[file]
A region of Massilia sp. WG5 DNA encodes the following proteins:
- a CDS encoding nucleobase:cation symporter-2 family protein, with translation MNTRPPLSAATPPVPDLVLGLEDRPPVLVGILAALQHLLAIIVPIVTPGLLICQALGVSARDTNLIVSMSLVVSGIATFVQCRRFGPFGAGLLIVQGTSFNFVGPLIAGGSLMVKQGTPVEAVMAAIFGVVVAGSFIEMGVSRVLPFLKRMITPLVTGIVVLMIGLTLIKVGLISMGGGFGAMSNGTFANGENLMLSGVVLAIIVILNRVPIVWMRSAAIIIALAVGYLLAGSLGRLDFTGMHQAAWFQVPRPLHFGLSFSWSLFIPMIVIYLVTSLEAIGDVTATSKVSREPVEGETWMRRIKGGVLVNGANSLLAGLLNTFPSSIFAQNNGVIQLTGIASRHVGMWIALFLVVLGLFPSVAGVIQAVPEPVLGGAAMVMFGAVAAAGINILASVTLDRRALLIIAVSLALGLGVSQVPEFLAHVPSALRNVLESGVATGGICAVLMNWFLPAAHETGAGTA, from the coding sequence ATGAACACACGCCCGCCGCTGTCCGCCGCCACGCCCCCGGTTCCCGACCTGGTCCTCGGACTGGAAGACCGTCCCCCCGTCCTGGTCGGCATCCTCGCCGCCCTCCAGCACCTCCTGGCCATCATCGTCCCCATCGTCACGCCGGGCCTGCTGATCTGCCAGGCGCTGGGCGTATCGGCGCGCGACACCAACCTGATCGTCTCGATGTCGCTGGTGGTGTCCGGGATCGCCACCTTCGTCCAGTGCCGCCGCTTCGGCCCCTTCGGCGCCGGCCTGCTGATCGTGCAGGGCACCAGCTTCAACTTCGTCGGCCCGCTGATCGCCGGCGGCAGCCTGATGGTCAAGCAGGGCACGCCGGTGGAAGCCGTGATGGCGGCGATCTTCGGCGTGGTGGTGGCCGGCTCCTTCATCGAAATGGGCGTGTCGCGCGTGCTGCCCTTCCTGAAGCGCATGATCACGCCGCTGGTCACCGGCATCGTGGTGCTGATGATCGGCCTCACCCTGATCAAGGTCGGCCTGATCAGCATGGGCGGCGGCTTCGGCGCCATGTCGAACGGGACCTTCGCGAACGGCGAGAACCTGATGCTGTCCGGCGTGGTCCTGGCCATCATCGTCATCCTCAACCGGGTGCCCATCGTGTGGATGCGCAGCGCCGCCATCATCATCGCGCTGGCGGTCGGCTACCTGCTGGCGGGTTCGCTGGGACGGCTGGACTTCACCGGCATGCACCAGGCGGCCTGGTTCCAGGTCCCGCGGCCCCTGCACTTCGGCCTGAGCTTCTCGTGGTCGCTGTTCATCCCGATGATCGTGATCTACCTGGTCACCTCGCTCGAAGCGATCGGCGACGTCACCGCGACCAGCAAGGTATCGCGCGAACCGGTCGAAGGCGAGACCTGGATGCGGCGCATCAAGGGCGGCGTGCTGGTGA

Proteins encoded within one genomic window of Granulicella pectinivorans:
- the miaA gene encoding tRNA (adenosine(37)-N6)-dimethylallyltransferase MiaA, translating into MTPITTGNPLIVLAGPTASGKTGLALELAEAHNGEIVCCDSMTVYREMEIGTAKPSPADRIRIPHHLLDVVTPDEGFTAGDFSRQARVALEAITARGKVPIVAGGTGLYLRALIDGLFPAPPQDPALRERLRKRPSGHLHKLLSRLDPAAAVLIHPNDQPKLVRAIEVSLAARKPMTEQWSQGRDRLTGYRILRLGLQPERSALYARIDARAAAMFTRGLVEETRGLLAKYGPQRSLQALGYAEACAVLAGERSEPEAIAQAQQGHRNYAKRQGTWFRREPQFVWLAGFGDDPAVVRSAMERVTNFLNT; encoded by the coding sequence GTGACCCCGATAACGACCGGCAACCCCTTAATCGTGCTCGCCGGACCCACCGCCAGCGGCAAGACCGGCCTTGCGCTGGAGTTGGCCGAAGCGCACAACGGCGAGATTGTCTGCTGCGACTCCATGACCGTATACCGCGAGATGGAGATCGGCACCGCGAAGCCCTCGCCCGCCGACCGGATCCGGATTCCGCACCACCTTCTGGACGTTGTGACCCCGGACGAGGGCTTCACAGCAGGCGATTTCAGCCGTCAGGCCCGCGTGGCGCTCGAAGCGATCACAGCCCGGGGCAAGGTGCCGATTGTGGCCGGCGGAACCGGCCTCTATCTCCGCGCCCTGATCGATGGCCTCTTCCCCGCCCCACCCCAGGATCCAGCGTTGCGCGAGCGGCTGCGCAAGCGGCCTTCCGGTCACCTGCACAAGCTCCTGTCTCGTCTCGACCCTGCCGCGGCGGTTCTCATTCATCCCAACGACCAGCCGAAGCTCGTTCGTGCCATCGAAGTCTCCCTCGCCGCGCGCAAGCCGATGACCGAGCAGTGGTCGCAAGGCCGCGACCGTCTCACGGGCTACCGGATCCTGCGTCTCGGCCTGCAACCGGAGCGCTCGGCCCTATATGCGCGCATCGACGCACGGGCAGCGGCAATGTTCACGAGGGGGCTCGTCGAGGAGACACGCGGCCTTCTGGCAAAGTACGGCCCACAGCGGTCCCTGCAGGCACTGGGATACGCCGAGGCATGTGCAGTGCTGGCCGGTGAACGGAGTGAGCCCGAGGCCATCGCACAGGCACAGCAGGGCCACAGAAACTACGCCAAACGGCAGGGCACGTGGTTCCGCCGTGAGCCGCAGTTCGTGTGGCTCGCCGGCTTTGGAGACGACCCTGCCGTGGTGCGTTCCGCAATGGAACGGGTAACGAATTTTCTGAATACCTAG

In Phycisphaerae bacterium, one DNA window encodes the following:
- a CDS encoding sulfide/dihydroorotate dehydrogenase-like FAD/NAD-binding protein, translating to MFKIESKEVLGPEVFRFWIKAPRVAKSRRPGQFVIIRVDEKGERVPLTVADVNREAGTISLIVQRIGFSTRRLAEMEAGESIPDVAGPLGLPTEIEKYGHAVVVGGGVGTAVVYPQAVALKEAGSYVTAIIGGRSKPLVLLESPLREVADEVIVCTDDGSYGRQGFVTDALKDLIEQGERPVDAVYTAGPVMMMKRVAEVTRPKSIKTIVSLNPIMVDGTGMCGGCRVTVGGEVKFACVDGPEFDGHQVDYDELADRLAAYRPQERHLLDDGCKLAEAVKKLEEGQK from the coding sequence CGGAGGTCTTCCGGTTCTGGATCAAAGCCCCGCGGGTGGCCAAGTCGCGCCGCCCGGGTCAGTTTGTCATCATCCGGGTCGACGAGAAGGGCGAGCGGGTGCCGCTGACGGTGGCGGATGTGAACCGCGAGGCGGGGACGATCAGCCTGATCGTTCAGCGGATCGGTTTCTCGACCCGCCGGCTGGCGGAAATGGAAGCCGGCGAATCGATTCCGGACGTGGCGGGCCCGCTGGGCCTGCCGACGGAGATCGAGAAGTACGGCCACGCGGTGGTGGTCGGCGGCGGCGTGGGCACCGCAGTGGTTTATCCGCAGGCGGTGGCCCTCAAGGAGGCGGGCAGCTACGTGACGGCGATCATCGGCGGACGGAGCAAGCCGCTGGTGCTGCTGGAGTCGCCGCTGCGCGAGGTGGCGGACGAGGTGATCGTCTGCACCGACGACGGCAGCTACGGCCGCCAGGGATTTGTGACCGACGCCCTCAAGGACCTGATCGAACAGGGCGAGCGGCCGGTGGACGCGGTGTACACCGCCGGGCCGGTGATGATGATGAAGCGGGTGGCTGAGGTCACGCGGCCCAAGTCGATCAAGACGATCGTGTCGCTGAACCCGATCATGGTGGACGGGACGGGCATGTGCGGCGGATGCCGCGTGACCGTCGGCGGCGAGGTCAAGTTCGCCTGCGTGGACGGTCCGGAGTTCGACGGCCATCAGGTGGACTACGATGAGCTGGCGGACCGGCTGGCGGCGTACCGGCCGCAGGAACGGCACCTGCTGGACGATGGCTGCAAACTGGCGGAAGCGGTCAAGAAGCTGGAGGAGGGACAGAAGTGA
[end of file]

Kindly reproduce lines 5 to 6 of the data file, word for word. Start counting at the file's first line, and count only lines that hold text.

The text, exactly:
In Phycisphaerae bacterium, one DNA window encodes the following:
- a CDS encoding sulfide/dihydroorotate dehydrogenase-like FAD/NAD-binding protein, translating to MFKIESKEVLGPEVFRFWIKAPRVAKSRRPGQFVIIRVDEKGERVPLTVADVNREAGTISLIVQRIGFSTRRLAEMEAGESIPDVAGPLGLPTEIEKYGHAVVVGGGVGTAVVYPQAVALKEAGSYVTAIIGGRSKPLVLLESPLREVADEVIVCTDDGSYGRQGFVTDALKDLIEQGERPVDAVYTAGPVMMMKRVAEVTRPKSIKTIVSLNPIMVDGTGMCGGCRVTVGGEVKFACVDGPEFDGHQVDYDELADRLAAYRPQERHLLDDGCKLAEAVKKLEEGQK from the coding sequence CGGAGGTCTTCCGGTTCTGGATCAAAGCCCCGCGGGTGGCCAAGTCGCGCCGCCCGGGTCAGTTTGTCATCATCCGGGTCGACGAGAAGGGCGAGCGGGTGCCGCTGACGGTGGCGGATGTGAACCGCGAGGCGGGGACGATCAGCCTGATCGTTCAGCGGATCGGTTTCTCGACCCGCCGGCTGGCGGAAATGGAAGCCGGCGAATCGATTCCGGACGTGGCGGGCCCGCTGGGCCTGCCGACGGAGATCGAGAAGTACGGCCACGCGGTGGTGGTCGGCGGCGGCGTGGGCACCGCAGTGGTTTATCCGCAGGCGGTGGCCCTCAAGGAGGCGGGCAGCTACGTGACGGCGATCATCGGCGGACGGAGCAAGCCGCTGGTGCTGCTGGAGTCGCCGCTGCGCGAGGTGGCGGACGAGGTGATCGTCTGCACCGACGACGGCAGCTACGGCCGCCAGGGATTTGTGACCGACGCCCTCAAGGACCTGATCGAACAGGGCGAGCGGCCGGTGGACGCGGTGTACACCGCCGGGCCGGTGATGATGATGAAGCGGGTGGCTGAGGTCACGCGGCCCAAGTCGATCAAGACGATCGTGTCGCTGAACCCGATCATGGTGGACGGGACGGGCATGTGCGGCGGATGCCGCGTGACCGTCGGCGGCGAGGTCAAGTTCGCCTGCGTGGACGGTCCGGAGTTCGACGGCCATCAGGTGGACTACGATGAGCTGGCGGACCGGCTGGCGGCGTACCGGCCGCAGGAACGGCACCTGCTGGACGATGGCTGCAAACTGGCGGAAGCGGTCAAGAAGCTGGAGGAGGGACAGAAGTGA